Karen May (Google) in “The Corner Office”

May, KarenAdam Bryant conducts interviews of senior-level executives that appear in his “Corner Office” column each week in the SundayBusiness section of The New York Times. Here are a few insights provided during an interview of Karen May, vice president for people development at Google, was conducted and condensed by Adam Bryant. She says that earlier in her career, she learned to realize “that one of the most valuable things I could do for somebody is tell them exactly what nobody else had told them before.”

To read the complete interview as well as Bryant’s interviews of other executives, please click here.

Photo credit: Earl Wilson/The New York Times

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Bryant: You consulted for many companies before you joined Google full time. What are some common mistakes you’ve noticed in training programs for employees?

May: One thing that doesn’t make sense is to require a lot of training. People learn best when they’re motivated to learn. If people opt in, versus being required to go, you’re more likely to have better outcomes.

You can also influence people to come to training. If a group of people go through some kind of program and they like it, then you ask them to nominate someone who might find the program beneficial. If the invitation comes from a colleague or a manager, you have that kind of peer-to-peer influence that says: “I got something out of this. You might, too.” Then the people who come are motivated. They assume they’re going to get something out of it. You just create a much different vibe than, “I was told I have to show up to this thing.”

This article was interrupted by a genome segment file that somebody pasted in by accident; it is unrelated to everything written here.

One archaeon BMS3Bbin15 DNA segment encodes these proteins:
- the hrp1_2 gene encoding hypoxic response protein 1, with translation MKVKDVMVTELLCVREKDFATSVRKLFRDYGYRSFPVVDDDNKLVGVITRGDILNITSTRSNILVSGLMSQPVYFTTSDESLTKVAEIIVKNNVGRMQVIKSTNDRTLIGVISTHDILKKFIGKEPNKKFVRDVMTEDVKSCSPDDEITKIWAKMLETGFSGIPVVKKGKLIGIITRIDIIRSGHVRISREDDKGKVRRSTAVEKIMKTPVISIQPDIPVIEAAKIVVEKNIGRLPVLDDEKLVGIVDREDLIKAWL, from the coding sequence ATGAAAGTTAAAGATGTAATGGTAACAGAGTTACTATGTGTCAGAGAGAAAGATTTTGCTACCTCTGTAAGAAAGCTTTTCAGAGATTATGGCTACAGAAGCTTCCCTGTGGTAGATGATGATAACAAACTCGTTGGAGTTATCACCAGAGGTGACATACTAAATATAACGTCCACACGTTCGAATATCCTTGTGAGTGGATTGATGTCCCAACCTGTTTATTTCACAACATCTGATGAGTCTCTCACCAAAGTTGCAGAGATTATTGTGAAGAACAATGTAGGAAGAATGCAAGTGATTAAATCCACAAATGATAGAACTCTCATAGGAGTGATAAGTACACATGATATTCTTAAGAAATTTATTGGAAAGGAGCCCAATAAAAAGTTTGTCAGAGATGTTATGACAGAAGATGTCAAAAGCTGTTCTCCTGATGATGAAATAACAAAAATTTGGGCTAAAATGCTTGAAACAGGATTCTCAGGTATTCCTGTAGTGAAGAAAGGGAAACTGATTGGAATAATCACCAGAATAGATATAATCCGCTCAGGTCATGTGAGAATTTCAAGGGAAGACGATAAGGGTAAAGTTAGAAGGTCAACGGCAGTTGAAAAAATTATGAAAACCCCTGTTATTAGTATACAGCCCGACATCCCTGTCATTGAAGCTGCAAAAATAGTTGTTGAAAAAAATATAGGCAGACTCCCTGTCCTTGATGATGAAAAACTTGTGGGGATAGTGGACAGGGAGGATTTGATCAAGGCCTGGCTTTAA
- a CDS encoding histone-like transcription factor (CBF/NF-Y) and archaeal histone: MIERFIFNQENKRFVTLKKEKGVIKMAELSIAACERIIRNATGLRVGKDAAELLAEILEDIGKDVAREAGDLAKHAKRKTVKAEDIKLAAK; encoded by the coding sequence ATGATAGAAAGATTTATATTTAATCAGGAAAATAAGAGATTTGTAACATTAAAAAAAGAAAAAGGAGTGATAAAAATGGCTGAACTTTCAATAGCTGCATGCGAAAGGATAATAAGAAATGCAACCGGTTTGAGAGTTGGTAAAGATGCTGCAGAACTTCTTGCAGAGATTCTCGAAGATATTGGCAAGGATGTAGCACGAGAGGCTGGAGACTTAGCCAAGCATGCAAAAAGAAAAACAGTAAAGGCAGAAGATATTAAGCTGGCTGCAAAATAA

Another “don’t” would be thinking that because some training content is interesting, everyone should therefore go through it. If something is interesting under particular conditions, it can lose its magic when applied to everyone.

Bryant: Other pitfalls?

May: Don’t use training to fix performance problems. If you’ve got a performance problem, there is a process to go through to figure out what’s causing it. Maybe the person doesn’t have the knowledge or skill or capability. Or is it motivation, or something about relationships within the work environment? Or lack of clarity about expectations? Training is the right solution only if the person doesn’t have the capability. But what I have seen in other places is sort of a knee-jerk reaction by managers to put someone in a training class if somebody isn’t performing well.

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Adam Bryant, deputy national editor of The New York Times, oversees coverage of education issues, military affairs, law, and works with reporters in many of the Times‘ domestic bureaus. He also conducts interviews with CEOs and other leaders for Corner Office, a weekly feature in the SundayBusiness section and on nytimes.com that he started in March 2009. In his book, The Corner Office: Indispensable and Unexpected Lessons from CEOs on How to Lead and Succeed, (Times Books), he analyzes the broader lessons that emerge from his interviews with more than 70 leaders. To read an excerpt, please click here. To contact him, please click here.
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